- Instituted quality committees and occurrence review committees. Previously, these involved part-time, voluntary clinical leaders.
- Set post-merger meetings with employed, full-time clinical leadership that reviewed a broader number of cases and reinforced accountability.
- System-level goals with real-time, actionable analytics, through combined dashboards.
- Monitored mortality rates in near real time, identifying opportunities for closer leadership review.
- Value-Based, Analytic-Driven Interventions
- Projects were supported by information technology, including EHR embedded decision support such as guideline-based blood transfusions.
- Additional projects targeted improvement opportunities such as Hospital Acquired Conditions. (HACS)
"By focusing on improving quality, this merger led to an impressive shift in quality and safety metrics, most notably a significantly lower mortality rate," says senior author, Bret Rudy, MD, senior vice president and chief of hospital operations at NYU Langone--Brooklyn. "Importantly, our results differ from the existing literature that has shown hospital consolidations have generally failed to improve quality."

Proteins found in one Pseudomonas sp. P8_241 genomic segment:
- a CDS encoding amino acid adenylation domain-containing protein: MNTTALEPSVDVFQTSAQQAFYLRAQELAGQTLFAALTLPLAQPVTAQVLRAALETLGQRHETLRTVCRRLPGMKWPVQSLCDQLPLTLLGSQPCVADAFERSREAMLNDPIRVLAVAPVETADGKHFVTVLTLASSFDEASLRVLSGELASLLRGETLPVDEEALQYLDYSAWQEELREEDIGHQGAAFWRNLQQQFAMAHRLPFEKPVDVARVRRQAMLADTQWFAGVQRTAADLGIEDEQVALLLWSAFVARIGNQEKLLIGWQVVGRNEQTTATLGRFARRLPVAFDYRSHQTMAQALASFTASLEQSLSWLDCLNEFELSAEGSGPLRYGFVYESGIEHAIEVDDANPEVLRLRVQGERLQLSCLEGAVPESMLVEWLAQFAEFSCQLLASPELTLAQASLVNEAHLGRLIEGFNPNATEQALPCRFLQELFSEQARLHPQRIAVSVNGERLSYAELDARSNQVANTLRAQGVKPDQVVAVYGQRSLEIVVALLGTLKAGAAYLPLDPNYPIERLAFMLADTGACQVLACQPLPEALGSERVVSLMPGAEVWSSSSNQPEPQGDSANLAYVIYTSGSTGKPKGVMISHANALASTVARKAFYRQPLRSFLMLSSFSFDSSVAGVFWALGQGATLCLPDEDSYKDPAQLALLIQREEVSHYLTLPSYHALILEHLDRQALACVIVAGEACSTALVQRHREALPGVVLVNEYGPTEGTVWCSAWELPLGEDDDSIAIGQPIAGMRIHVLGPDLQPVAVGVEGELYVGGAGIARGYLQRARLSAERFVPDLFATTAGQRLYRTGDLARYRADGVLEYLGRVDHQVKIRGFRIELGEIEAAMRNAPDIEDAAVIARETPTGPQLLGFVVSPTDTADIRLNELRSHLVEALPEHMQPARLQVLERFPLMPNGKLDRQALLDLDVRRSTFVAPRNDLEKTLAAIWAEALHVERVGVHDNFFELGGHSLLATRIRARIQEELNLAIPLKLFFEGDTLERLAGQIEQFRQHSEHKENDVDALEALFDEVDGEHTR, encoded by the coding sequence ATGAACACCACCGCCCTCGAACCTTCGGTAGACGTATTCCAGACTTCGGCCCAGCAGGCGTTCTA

How the Study Was Conducted
The research team used data taken from 122,348 patients in the pre-merger (September 1, 2010, to August 31, 2016) and 58,904 patients in the post-merger (September 1, 2016 to August 31, 2019) periods. The patients had an average age of 55 years, and more than 60 percent of those patients were female. The payor mix was largely governmental, and the admissions were more than 65 percent emergencies. Medicare and Medicaid accounted for 80% of insurance coverage.
The primary outcome metric was in-hospital mortality; secondary outcome metrics were in-hospital readmissions; hospital acquired conditions (HACS), i.e., catheter-associated urinary tract infections (CAUTIs) and central line-associated bloodstream infections (CLABSIs); and patient experience scores measured through Hospital Consumer Assessment of Healthcare, Providers, and Systems (HCHAPS) surveys. The researchers utilized two approaches to analyze pre- and post-merger outcomes: interrupted time series (ITS); and statistical process control.
One study limitation is that while past research focused on the aggregate effect of mergers on quality, this study focused on only a single hospital. NYU Langone Health recently acquired another academic, community-based hospital, which may afford an opportunity to determine if these findings are replicable. Another limitation was that the study interventions were bundles, such that the researchers could not determine which components of the approach (EHR) or integrated clinical operations) had the greatest impact on the improvements observed after the merger.
In addition to Drs. Rudy and Wang, the study's other authors (all from NYU Langone Health) are Sonia Arnold, MBA; Simon Jones, PhD; Yan Zhang, MPH; Frank Volpicelli, MD; Joseph Weisstuch, MD; and Leora Horwitz, MD.
SOURCE NYU Langone Hospital-Brooklyn